3) Five-player games will be the norm although other versions will be played in the Heats as necessitated by size of the field and number of games available. However, advanced rounds will always advance a multiple of five. Check the event kiosk for Alternate status.
4) 25 winners will advance to the Semi-Final round for five games with the winners advancing to the Final. Should less than 25 players opt to advance, sufficient four-player games will be played to accommodate the field. Those playing in four-player games (as opposed to five-player games) will be selected at random. Should less than 20 players appear, only the top multiple of five will advance (e.g., 15 of 19 will generate three semi-final games with the last four players cut). If less than five games are played in the semi-finals, sufficient runner-ups (based on % of the winner's score) will advance to fill the final with five-players. If only one Semi-Final game is played, it will be the Final instead.

MESE ADVANCEMENT TIE-BREAKERS: In Multiple Entry, Single Elimination events for multi-player games, players possibly qualify for Single Elimination play in the second round by winning any of up to four preliminary Heats. Occasionally, players may advance wihout winning a heat. Players can enter one or more Heats without limit. All MESE events for multi-player games consist of three rounds; an opening Round consisting of two to four Preliminary Heats, a semifinal and a Final. The semifinal round will advance a predesignated optimum number of players to fill the second round; i.e., 25 players for a five-player game, 16 players for a four-player game, etc. but in all cases will advance no more than half of all players which participated in the Preliminaries. If insufficient players advance to warrant a semifinal round, the scheduled semifinal will instead become the Final.

NEW MESE TIE-BREAKERS: A Preliminary Heat win will NOT in itself guarantee advancement. All MESE events will advance the optimum number of players to the next round based on the following tie-breakers without exception.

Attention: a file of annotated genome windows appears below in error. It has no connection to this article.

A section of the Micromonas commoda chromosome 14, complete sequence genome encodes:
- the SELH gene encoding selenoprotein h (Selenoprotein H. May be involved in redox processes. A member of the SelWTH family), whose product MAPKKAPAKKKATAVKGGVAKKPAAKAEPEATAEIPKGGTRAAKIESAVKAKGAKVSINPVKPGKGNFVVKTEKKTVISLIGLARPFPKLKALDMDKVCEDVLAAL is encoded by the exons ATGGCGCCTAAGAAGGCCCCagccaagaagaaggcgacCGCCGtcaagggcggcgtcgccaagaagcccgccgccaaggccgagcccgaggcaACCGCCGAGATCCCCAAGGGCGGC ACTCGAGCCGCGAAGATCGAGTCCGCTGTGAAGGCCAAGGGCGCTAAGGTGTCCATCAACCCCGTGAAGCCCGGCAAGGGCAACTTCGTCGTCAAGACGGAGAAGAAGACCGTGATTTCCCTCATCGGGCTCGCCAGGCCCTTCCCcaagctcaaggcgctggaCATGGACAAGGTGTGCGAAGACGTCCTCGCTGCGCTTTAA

1. Win in first Heat entered
2. Most Wins
3.Win in second Heat entered
4.Win in third Heat entered
5.Win in fourth Heat entered
6. has brought a copy of the game if needed for next round; otherwise highest non-winning position followed by highest % of the winning score
7. average finish in all heats entered; e.g., a 2nd and two 3rds = 2.67 and beats two 2nds and two 4ths (average: 3)
8.high dice roll

"Win and you're in" is no longer a given although it is a strong possibility. This system of tie breakers encourages repeat play in Heats without requiring it. A single win (especially in the first Heat entered) will probably advance that winner but is not guaranteed to do so. Conversely, players who continue to play additional heats after winning a Preliminary game only enhance their chances of advancement without damaging their prospects, but a player who wins their only Preliminary game will probably advance without investing further time in Preliminary play. Meanwhile, non-winners who continue in Preliminary Heats will have additional chances to qualify in search of that elusive first win since in most events, a single win will still advance you to a semifinal round.

 GM      Barry Shutt  [1st Year]   NA
    NA    NA